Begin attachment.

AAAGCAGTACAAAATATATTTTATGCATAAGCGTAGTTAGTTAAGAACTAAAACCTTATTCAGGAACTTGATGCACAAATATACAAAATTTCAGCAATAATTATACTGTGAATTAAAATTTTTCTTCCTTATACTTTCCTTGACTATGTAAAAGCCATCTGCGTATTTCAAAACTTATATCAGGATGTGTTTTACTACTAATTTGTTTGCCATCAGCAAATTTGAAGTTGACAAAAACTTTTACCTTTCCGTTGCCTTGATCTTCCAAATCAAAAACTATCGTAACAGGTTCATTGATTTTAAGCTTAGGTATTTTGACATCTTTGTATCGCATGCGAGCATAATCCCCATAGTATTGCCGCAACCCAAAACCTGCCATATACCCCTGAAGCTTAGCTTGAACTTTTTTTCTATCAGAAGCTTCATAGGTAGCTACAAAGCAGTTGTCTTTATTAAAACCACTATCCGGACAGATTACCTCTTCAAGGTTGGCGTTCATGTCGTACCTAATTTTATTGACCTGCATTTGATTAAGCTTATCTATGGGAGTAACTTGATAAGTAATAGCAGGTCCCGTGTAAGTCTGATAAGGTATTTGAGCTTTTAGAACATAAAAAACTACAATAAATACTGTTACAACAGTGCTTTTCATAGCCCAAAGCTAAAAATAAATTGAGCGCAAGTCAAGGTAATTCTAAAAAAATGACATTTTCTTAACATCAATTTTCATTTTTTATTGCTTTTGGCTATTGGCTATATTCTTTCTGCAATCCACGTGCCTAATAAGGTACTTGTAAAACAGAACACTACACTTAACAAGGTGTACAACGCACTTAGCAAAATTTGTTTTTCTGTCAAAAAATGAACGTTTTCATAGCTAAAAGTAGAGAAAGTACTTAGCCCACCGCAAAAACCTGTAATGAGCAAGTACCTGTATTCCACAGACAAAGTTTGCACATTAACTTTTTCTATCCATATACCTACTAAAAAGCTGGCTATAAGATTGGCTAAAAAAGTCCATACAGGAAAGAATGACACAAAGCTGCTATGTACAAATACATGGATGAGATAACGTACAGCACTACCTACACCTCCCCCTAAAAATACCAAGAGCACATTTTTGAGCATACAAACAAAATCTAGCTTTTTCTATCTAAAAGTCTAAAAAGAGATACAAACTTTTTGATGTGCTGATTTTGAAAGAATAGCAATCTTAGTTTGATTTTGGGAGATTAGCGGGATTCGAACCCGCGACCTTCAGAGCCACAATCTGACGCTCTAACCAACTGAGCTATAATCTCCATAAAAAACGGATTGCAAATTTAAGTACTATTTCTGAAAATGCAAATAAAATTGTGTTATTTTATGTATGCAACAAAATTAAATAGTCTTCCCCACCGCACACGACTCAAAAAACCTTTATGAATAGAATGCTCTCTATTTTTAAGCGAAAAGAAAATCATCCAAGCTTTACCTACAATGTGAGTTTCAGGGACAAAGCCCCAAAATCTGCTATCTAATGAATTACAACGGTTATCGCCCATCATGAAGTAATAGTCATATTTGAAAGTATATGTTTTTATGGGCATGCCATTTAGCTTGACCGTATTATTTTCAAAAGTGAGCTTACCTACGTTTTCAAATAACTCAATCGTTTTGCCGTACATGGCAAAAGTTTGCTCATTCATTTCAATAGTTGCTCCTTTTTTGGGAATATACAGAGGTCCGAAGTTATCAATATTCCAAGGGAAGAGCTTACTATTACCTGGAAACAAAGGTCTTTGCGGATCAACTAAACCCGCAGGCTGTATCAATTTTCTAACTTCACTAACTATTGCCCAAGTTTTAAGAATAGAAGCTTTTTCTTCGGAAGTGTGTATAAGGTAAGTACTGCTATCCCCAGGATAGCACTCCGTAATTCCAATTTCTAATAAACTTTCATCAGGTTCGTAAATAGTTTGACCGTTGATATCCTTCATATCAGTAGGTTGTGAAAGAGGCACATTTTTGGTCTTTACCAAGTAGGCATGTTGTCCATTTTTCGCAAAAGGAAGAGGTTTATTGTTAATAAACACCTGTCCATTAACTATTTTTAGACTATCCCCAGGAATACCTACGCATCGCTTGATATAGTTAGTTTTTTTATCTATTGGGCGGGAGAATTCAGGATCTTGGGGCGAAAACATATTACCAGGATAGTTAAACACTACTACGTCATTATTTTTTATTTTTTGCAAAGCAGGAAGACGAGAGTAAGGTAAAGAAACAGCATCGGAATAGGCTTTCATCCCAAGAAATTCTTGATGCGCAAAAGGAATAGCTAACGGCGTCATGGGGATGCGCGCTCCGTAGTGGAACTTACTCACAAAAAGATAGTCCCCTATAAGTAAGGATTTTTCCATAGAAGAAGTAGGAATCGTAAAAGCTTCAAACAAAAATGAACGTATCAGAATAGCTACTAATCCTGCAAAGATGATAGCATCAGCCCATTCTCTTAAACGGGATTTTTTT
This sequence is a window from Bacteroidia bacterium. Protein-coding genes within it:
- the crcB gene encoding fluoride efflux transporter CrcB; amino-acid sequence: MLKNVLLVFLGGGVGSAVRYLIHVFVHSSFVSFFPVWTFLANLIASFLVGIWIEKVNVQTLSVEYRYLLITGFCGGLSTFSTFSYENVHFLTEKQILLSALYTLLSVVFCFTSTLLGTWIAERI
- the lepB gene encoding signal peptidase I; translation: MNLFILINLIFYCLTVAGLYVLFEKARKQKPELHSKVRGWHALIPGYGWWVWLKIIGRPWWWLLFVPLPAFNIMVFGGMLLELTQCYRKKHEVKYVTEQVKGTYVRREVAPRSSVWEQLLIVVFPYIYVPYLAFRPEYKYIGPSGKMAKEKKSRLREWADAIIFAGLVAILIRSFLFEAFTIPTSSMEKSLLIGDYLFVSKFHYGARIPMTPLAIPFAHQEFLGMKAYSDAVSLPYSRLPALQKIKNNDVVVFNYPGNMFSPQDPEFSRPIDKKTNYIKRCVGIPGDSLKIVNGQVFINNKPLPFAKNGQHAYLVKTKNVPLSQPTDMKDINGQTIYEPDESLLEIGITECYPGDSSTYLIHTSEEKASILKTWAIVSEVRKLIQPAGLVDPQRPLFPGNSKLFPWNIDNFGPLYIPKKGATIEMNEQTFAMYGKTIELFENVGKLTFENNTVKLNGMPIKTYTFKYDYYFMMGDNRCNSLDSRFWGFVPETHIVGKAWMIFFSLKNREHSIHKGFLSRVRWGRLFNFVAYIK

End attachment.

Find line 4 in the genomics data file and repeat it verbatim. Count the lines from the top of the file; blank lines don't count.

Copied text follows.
- the lepB gene encoding signal peptidase I; translation: MNLFILINLIFYCLTVAGLYVLFEKARKQKPELHSKVRGWHALIPGYGWWVWLKIIGRPWWWLLFVPLPAFNIMVFGGMLLELTQCYRKKHEVKYVTEQVKGTYVRREVAPRSSVWEQLLIVVFPYIYVPYLAFRPEYKYIGPSGKMAKEKKSRLREWADAIIFAGLVAILIRSFLFEAFTIPTSSMEKSLLIGDYLFVSKFHYGARIPMTPLAIPFAHQEFLGMKAYSDAVSLPYSRLPALQKIKNNDVVVFNYPGNMFSPQDPEFSRPIDKKTNYIKRCVGIPGDSLKIVNGQVFINNKPLPFAKNGQHAYLVKTKNVPLSQPTDMKDINGQTIYEPDESLLEIGITECYPGDSSTYLIHTSEEKASILKTWAIVSEVRKLIQPAGLVDPQRPLFPGNSKLFPWNIDNFGPLYIPKKGATIEMNEQTFAMYGKTIELFENVGKLTFENNTVKLNGMPIKTYTFKYDYYFMMGDNRCNSLDSRFWGFVPETHIVGKAWMIFFSLKNREHSIHKGFLSRVRWGRLFNFVAYIK